Winemaking from Past to Present

The intricate harmony of the favourable geological, geomorphological, pedological and weather conditions of the moraine hills of the Garda lake region results in an environment that is particularly well suited to wine production. Notwithstanding the natural advantages of the terrain, however, the sophisticated culture and traditions of the people who, since ancient times, have lived on the shores of the Lake Garda, must be considered when discussing the excellent wines of the region. The areas around the lake have been inhabited since prehistoric times, and, as a result of the progressive improvement of wine making techniques and trade between ancient populations, viticulture in the area slowly but surely grew in importance with the passing of time. In this context, the oldest evidence of grape growing in the region is associated with the discovery of grape seeds of Vitis vinifera (subsp. Sylvestris) among the shards of ceramic vases dated to the 5th millennium B.C. in the Neolithic village of Tosina of Monzambano (MN).
Today we know that scores of distinct ethnic and cultural groups inhabited the region in ancient times,  including the Ligures, the Euganei, the Insubres, the Sabines, the Etruscan, the Galli Cenomani and the Romans. Thanks to the legacy of that last group, we today have access to extensive historical documentation of the populations of those ancient times. The viticulture practice on the moraine hills of Garda, therefore, has ancient origins, and a complex history to retrace. The first written record of the refined wines of the territory can be found in the writings of Cato the Censor, around 200 B.C. He referred to a local wine using the term “reticum”, which was produced on the slopes of a territory belonging to the Rhaetian people, a population of Etruscan origin. The Garda Lake, situated on a historically important trade route connecting the cities of Brescia and Verona, has long been a flourishing and vibrant region. For this reason, the vinum Raeticum produced here, which was first referred to by Cato, progressively grew in notoriety, filling even the glasses of the great Roman Emperors. Legend has it that Julius Caesar himself enjoyed drinking the white vinum Raeticum produced by the poet Valerius Catullus in the region. The emperor Augustus was also famously in love with this wine, and records recount that “even if he usually drinks moderately during the day, his custom was to drink it before lunch”. Given this wine’s prestigious admirers, it is no coincidence that many classical authors, including Pliny the Elder, Virgil, Suetonius, Strabo, Martial, Celsius and Cassiodorus, refer to the vinum Raeticum as one of the finest wines of Italian peninsula.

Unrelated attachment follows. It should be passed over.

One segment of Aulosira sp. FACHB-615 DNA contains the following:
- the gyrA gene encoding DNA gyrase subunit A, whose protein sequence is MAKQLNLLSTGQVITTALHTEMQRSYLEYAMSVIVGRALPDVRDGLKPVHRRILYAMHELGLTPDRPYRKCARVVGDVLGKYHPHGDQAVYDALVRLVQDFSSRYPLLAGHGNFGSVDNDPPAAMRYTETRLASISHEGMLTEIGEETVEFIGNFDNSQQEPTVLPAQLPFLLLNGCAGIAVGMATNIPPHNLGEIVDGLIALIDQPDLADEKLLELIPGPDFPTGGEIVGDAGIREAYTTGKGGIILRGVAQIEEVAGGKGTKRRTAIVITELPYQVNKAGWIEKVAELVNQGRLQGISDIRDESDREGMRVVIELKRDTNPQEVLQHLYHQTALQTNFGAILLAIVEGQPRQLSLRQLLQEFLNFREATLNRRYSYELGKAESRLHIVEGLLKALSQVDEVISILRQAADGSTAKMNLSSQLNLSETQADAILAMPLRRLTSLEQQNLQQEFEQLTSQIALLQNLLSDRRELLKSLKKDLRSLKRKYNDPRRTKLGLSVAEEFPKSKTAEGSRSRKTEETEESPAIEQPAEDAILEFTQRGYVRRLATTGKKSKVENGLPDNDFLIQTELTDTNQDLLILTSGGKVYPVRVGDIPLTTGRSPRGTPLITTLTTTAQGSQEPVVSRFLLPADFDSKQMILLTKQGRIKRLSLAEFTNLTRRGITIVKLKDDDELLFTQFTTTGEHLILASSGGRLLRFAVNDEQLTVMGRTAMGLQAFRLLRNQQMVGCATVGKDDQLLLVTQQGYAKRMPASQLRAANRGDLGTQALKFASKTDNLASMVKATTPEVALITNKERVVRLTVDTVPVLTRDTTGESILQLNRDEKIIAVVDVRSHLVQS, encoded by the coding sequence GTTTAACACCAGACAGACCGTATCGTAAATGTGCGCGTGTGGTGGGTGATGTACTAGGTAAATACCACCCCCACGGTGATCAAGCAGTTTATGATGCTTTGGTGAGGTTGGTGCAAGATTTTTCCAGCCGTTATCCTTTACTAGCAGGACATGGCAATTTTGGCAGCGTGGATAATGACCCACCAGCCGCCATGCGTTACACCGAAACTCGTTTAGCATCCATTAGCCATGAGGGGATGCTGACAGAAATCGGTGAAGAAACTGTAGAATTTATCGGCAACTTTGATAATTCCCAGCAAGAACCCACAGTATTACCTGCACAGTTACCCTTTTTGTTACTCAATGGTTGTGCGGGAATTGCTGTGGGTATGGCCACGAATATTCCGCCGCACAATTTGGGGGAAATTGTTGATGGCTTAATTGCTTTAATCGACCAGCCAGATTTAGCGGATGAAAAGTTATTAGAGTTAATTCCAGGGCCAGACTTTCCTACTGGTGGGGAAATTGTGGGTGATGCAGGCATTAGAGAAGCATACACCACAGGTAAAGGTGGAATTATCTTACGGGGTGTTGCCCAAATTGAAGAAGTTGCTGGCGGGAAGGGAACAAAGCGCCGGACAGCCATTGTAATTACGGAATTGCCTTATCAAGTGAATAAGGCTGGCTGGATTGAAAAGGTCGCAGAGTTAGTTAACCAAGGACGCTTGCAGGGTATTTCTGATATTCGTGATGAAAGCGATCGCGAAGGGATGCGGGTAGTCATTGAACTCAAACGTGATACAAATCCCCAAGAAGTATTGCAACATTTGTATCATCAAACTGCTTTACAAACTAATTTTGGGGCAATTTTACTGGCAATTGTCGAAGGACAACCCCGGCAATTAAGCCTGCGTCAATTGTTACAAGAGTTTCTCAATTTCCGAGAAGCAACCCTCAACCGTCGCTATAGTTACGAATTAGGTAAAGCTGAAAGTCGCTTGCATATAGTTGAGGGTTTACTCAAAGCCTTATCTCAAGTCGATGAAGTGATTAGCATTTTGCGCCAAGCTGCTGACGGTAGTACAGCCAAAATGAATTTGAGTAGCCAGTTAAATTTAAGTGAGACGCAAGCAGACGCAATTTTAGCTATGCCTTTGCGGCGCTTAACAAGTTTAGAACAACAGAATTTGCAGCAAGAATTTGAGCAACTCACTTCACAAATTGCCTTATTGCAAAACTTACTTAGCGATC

More recently, in the first centuries of the Early Middle Ages, wine production dropped, and the art of winemaking persisted only thanks to the work of Christian monks, who needed wine for their Eucharistic rituals. During the High Middle Ages, the trend was reversed. In fact, this period witnessed a crucial qualitative leap in the wine production process thanks to the development of the fundamentals of what is now modern oenology. Here we begin to see the selection of vine varieties, the separate fermentation of musts, and the use of bag filters. In the modern age, the art of winemaking continued to grow until a period of crisis between 1858 and 1862 that resulted from the introduction of the pest phylloxera (Dektulosphaira vitifoliae) from North America. This insect decimated almost all European vineyards, and the plague could be overcome only by using hybrids of American vines as rootstocks.
A significant intensification of winemaking activity occurred after the Second World War and in the last decades of the twentieth century, and was associated with the introduction of controlled wine denominations (DOC and DOCG) and analogue certifications (for example IGT). Today, the moraine hills of the Garda Lake enjoy seven DOC classifications, and the Cantina Gozzi boasts the production of the Garda Colli Mantovani DOC and Garda DOC wines.